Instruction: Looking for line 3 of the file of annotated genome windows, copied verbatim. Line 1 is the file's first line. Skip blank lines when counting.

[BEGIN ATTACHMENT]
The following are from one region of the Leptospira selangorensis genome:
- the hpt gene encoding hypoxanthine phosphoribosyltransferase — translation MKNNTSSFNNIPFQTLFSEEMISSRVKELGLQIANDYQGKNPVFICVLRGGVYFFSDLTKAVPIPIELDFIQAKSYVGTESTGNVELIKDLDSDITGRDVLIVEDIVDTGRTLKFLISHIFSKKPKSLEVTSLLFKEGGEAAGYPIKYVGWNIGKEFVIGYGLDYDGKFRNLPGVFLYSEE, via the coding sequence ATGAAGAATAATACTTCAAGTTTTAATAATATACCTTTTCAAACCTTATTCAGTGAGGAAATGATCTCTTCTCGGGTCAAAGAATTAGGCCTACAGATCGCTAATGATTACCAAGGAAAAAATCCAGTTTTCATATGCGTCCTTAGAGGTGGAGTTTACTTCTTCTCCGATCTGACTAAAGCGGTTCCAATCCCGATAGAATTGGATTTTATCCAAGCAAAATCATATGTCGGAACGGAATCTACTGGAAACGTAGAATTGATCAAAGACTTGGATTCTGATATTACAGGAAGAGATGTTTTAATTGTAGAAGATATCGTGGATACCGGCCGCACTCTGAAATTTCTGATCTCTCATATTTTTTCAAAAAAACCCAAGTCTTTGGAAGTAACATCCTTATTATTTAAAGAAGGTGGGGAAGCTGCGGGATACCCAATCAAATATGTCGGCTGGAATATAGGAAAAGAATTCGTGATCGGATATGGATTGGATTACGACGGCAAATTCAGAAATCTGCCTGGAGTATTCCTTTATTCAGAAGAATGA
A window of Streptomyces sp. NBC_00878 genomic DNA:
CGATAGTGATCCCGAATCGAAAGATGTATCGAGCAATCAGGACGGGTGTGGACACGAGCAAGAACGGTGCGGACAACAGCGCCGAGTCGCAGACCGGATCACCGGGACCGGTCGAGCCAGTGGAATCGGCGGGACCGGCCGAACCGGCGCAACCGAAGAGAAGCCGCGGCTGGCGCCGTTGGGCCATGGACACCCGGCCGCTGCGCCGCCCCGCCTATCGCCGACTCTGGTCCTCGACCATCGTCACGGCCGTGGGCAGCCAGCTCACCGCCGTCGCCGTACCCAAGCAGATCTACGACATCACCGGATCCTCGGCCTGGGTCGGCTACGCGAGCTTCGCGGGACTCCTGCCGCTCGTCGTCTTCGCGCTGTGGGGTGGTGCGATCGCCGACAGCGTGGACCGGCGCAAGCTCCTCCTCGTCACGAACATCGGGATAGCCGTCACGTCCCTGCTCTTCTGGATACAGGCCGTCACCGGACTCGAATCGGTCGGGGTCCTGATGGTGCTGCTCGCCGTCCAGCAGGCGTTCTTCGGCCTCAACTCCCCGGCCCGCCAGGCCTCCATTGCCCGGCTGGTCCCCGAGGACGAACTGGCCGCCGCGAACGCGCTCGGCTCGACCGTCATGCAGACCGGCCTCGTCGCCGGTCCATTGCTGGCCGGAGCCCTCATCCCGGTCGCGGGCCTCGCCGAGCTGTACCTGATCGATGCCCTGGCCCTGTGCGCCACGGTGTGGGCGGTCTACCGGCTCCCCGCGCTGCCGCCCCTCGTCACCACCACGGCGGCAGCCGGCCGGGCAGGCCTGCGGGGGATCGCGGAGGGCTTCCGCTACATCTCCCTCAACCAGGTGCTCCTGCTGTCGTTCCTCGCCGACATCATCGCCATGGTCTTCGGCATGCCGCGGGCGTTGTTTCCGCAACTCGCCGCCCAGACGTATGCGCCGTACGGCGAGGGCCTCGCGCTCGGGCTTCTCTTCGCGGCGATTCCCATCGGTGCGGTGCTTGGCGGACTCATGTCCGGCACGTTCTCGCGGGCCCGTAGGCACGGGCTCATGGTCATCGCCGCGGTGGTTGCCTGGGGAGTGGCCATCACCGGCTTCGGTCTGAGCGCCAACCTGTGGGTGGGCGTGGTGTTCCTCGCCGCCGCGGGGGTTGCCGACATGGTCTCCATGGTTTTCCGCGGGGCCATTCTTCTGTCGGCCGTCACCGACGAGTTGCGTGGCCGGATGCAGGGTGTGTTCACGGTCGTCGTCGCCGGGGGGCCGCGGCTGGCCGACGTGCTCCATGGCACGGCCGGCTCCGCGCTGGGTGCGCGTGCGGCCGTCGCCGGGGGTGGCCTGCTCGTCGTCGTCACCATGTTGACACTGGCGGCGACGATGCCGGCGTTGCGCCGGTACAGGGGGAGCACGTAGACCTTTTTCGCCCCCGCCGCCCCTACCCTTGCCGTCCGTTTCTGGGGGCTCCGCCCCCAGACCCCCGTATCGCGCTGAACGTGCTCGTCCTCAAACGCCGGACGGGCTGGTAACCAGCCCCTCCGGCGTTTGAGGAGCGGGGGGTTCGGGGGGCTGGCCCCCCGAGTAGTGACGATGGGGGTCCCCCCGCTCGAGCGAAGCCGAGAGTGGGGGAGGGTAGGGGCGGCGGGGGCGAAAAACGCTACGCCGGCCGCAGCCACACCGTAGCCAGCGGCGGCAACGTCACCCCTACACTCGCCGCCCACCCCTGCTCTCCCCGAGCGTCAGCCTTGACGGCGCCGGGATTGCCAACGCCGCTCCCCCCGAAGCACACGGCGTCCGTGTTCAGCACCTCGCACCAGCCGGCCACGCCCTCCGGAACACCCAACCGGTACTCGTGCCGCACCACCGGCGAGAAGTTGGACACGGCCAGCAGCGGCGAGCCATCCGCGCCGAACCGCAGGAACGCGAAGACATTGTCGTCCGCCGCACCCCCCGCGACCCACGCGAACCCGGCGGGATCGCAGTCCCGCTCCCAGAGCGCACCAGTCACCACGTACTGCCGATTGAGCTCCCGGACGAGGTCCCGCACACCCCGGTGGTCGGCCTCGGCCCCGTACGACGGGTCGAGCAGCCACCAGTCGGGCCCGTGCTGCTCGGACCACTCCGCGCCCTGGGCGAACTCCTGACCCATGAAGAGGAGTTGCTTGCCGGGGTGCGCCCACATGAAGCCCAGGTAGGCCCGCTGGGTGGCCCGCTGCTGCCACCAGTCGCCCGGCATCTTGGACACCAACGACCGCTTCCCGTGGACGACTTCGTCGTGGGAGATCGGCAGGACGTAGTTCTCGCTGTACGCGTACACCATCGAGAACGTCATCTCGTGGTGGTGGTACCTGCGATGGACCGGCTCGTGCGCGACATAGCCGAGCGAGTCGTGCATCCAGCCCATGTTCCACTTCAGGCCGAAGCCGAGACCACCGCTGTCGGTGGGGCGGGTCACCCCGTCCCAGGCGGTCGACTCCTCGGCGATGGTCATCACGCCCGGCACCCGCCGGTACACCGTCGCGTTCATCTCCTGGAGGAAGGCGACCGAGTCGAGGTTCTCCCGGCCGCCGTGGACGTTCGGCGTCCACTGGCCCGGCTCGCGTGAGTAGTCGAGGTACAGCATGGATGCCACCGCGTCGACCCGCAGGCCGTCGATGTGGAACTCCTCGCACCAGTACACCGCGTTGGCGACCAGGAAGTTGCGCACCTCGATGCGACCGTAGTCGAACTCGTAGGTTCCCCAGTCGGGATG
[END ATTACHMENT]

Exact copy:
A window of Streptomyces sp. NBC_00878 genomic DNA: